“The cultures and identities of Indigenous Peoples are rooted in ties with the land. For more than a hundred years, the government stole land and severed these ties. Today, with the signing of this agreement, we begin to reverse this act of violence as the stewardship of the land at ?A:?b?e:?s is given back to Pacheedaht First Nation. I am honoured to have been a part of the ceremony held today and look forward to the important work ahead. More to do.”
The Honourable Gary Anandasangaree
Minister of Crown-Indigenous Relations
“With the signing of this agreement, Parks Canada is returning the stewardship of ?A:?b?e:?s to the Pacheedaht First Nation. It is a step towards healing from the harm caused by policies that led to separation from ancestral lands, culture, and identity. The ceremony held today exemplifies the efforts from Pacheedaht First Nation and the Government of Canada to work together to develop shared understandings and to forge a path forward based on shared goals.”
The Honourable Steven Guilbeault
Minister of Environment and Climate Change and Minister responsible for Parks Canada
The Pacheedaht First Nation is an Indigenous government based on the southwest coast of Vancouver Island in British Columbia. Pacheedaht territory includes the lands and waters along the southwest coast of Vancouver Island between Bonilla Point and Sheringham Point. The name "Pacheedaht" translates to English as "People of the Sea Foam."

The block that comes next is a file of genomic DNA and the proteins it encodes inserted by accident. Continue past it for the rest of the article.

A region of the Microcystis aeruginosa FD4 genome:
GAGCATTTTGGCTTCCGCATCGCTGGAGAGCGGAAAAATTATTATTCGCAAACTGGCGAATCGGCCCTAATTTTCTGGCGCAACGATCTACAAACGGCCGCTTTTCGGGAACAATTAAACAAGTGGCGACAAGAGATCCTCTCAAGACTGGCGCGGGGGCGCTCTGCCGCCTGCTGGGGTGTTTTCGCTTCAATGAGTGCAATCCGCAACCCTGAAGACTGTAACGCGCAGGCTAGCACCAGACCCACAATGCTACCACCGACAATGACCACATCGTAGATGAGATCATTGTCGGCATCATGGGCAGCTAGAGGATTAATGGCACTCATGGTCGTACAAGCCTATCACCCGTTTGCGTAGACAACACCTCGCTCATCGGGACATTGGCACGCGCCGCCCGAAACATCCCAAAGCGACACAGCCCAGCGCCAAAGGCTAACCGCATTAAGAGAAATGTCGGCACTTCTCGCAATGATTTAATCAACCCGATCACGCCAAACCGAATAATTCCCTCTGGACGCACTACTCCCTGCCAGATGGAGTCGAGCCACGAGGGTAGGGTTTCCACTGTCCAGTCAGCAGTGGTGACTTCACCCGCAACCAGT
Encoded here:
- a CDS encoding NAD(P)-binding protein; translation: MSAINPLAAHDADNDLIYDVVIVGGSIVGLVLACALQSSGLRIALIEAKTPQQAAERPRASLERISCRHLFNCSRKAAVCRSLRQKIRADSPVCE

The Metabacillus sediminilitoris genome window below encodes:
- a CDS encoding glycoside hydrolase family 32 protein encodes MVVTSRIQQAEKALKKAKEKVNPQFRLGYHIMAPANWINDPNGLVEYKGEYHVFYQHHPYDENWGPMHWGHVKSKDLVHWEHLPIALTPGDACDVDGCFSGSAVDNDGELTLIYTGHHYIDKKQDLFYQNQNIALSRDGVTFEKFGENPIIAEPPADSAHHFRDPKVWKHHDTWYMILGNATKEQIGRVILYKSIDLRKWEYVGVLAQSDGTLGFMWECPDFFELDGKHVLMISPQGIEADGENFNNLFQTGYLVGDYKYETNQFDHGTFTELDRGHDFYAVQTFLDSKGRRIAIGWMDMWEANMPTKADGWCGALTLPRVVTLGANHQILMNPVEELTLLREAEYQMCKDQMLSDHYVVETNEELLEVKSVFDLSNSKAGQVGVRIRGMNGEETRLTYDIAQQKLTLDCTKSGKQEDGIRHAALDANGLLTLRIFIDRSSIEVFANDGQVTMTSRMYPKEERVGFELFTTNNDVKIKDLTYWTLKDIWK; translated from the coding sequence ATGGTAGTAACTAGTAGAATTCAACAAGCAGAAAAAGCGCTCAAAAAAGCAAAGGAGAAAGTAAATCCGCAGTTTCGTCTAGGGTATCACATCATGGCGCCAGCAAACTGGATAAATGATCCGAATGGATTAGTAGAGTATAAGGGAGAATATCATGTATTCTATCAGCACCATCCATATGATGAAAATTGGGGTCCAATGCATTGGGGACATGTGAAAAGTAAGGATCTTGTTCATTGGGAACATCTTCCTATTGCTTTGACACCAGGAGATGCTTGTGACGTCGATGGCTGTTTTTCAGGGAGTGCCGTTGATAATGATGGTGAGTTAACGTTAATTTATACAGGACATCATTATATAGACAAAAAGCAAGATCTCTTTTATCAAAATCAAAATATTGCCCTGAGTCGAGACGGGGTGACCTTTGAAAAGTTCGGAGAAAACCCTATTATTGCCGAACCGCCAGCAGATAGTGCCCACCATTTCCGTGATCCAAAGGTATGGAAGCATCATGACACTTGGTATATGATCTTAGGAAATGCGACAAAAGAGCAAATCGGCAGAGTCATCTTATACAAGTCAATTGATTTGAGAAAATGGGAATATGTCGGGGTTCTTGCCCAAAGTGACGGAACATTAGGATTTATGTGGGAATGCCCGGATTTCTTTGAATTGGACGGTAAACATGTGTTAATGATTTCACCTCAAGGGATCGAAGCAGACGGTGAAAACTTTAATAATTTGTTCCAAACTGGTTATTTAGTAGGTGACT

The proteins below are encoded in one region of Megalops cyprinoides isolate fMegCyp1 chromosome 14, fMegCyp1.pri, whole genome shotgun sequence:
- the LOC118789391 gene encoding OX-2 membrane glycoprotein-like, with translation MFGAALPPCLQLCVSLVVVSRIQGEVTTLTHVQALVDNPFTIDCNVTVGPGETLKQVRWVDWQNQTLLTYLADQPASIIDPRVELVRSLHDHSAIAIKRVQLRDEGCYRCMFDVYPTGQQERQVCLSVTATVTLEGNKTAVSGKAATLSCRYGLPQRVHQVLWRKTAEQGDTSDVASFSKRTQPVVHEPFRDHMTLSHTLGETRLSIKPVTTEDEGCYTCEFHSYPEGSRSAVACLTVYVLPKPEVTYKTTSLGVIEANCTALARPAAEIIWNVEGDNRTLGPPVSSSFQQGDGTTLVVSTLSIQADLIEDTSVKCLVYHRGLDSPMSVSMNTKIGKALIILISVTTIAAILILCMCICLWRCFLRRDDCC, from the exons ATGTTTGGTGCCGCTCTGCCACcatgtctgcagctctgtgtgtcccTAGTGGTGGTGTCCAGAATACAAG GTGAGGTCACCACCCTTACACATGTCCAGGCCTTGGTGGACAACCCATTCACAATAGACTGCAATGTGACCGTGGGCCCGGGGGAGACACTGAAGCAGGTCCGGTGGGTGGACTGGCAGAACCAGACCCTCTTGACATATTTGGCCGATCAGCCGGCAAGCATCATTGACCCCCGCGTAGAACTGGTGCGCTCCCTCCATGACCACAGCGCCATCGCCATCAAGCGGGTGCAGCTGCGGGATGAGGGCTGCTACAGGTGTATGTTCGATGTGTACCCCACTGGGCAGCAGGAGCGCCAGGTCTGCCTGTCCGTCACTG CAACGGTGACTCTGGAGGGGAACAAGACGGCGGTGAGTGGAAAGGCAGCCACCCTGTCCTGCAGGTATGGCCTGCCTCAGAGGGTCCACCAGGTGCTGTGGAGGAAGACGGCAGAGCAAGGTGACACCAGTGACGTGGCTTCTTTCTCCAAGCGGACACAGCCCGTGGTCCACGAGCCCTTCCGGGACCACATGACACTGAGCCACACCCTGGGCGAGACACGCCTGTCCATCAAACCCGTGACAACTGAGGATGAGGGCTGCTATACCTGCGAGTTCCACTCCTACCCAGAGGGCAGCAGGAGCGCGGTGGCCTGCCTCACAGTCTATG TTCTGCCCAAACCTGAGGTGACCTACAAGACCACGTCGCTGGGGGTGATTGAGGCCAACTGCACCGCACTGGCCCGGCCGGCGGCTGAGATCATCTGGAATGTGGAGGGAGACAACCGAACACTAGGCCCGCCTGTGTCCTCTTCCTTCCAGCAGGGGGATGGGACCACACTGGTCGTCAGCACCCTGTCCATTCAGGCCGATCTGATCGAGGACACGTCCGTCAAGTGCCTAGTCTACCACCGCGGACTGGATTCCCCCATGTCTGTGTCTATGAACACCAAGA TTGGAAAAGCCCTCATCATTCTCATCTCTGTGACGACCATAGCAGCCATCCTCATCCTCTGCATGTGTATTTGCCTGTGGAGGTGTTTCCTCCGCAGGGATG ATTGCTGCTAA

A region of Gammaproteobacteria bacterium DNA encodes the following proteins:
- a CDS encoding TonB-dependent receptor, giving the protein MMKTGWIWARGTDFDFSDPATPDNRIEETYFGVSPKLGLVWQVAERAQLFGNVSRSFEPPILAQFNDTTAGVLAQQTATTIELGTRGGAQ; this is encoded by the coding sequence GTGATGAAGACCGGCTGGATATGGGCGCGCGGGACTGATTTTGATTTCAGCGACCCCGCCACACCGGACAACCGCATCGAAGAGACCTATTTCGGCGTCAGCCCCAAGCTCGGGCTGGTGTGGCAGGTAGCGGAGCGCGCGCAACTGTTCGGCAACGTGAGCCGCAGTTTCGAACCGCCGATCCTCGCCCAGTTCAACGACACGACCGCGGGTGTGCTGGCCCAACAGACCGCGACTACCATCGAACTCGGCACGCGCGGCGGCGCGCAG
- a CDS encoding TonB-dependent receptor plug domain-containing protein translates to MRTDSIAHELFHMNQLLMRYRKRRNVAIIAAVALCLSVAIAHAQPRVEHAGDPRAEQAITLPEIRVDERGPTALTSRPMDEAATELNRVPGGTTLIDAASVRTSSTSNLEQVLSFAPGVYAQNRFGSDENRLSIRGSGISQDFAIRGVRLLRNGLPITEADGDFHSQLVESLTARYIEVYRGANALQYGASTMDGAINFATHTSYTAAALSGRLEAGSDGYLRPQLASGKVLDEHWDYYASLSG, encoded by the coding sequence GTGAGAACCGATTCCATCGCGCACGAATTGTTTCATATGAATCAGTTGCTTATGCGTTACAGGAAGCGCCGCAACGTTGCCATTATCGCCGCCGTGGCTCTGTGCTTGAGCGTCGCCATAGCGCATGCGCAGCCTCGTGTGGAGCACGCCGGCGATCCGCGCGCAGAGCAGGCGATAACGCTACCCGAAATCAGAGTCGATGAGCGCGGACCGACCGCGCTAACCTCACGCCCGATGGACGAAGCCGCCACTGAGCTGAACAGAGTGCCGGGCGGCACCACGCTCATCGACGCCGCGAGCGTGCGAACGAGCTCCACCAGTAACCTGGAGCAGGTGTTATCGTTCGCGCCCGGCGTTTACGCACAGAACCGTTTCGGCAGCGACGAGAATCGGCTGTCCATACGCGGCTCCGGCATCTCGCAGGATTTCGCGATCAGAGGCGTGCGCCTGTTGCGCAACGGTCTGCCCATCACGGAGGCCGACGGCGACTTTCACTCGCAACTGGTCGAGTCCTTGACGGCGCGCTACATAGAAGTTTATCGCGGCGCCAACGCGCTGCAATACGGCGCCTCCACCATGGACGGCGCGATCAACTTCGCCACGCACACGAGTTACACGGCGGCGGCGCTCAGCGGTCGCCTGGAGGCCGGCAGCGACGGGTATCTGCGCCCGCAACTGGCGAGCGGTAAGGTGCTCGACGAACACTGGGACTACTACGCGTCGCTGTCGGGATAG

Pacheedaht Territory includes some of the most magnificent marine shorelines in what is now British Columbia.
Since becoming a park reserve, Pacific Rim National Park Reserve has seen a transition towards cooperative management. This change, as it continues to be developed, will facilitate Pacheedaht’s voice in shared decision-making in resource management, intertidal harvesting, transmission of cultural knowledge, and harnessing economic opportunities.
The federal designation of this 2.64-hectare tract of waterfront land has divided Pacheedaht First Nation’s main reserves, Pacheena 1 and Gordon River 2, as this land sits in the middle, connecting them. Because ?A:?b?e:?s is disconnected from other portions of Pacific Rim National Park Reserve, the visiting public has been largely unaware of its protected status.
CIRNAC is committed to advancing reconciliation through modern treaties with partners such as Pacheedaht First Nation.
Modern treaty negotiations with Pacheedaht First Nation are led by Treaties and Aboriginal Government of CIRNAC. CIRNAC coordinates with Parks Canada on all negotiation matters related to Pacific Rim National Park Reserve.
The cultures and identities of Indigenous Peoples are rooted in the land, and honouring connections to place is an important element for actions and outcomes related to reconciliation. Parks Canada is committed to ensuring Indigenous connections are honoured, and Indigenous rights are respected.
Chief Jeff Jones
Office of the Minister of Environment and Climate Change
Public Relations and Communications Officer, Coastal B.C. Field Unit
Director of Communications
Office of the Honourable Gary Anandasangaree
Minister of Crown–Indigenous Relations